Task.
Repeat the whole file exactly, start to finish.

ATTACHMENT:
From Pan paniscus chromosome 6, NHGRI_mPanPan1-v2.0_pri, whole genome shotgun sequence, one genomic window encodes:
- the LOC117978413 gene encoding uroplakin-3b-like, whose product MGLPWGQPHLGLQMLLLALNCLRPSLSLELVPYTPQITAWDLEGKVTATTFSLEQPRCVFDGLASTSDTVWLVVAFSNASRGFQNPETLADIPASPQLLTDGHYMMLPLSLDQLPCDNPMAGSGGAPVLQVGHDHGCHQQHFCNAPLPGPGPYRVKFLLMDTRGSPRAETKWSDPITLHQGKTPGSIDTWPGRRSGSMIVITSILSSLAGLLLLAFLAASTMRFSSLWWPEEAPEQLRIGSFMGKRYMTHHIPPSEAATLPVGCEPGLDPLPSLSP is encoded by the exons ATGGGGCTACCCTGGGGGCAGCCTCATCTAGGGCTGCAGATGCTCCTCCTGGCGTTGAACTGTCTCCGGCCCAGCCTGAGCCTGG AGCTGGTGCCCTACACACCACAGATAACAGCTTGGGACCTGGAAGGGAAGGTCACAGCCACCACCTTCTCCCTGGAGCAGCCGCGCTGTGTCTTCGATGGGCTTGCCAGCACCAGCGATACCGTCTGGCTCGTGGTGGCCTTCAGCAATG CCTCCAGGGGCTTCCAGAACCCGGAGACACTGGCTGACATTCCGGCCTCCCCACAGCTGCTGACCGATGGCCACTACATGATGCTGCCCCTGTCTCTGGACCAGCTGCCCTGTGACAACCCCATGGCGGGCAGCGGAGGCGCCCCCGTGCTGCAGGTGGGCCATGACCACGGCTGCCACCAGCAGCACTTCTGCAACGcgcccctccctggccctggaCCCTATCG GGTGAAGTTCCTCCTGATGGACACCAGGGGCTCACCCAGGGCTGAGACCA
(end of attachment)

From Pan paniscus chromosome 6, NHGRI_mPanPan1-v2.0_pri, whole genome shotgun sequence, one genomic window encodes:
- the LOC117978413 gene encoding uroplakin-3b-like, whose product MGLPWGQPHLGLQMLLLALNCLRPSLSLELVPYTPQITAWDLEGKVTATTFSLEQPRCVFDGLASTSDTVWLVVAFSNASRGFQNPETLADIPASPQLLTDGHYMMLPLSLDQLPCDNPMAGSGGAPVLQVGHDHGCHQQHFCNAPLPGPGPYRVKFLLMDTRGSPRAETKWSDPITLHQGKTPGSIDTWPGRRSGSMIVITSILSSLAGLLLLAFLAASTMRFSSLWWPEEAPEQLRIGSFMGKRYMTHHIPPSEAATLPVGCEPGLDPLPSLSP is encoded by the exons ATGGGGCTACCCTGGGGGCAGCCTCATCTAGGGCTGCAGATGCTCCTCCTGGCGTTGAACTGTCTCCGGCCCAGCCTGAGCCTGG AGCTGGTGCCCTACACACCACAGATAACAGCTTGGGACCTGGAAGGGAAGGTCACAGCCACCACCTTCTCCCTGGAGCAGCCGCGCTGTGTCTTCGATGGGCTTGCCAGCACCAGCGATACCGTCTGGCTCGTGGTGGCCTTCAGCAATG CCTCCAGGGGCTTCCAGAACCCGGAGACACTGGCTGACATTCCGGCCTCCCCACAGCTGCTGACCGATGGCCACTACATGATGCTGCCCCTGTCTCTGGACCAGCTGCCCTGTGACAACCCCATGGCGGGCAGCGGAGGCGCCCCCGTGCTGCAGGTGGGCCATGACCACGGCTGCCACCAGCAGCACTTCTGCAACGcgcccctccctggccctggaCCCTATCG GGTGAAGTTCCTCCTGATGGACACCAGGGGCTCACCCAGGGCTGAGACCA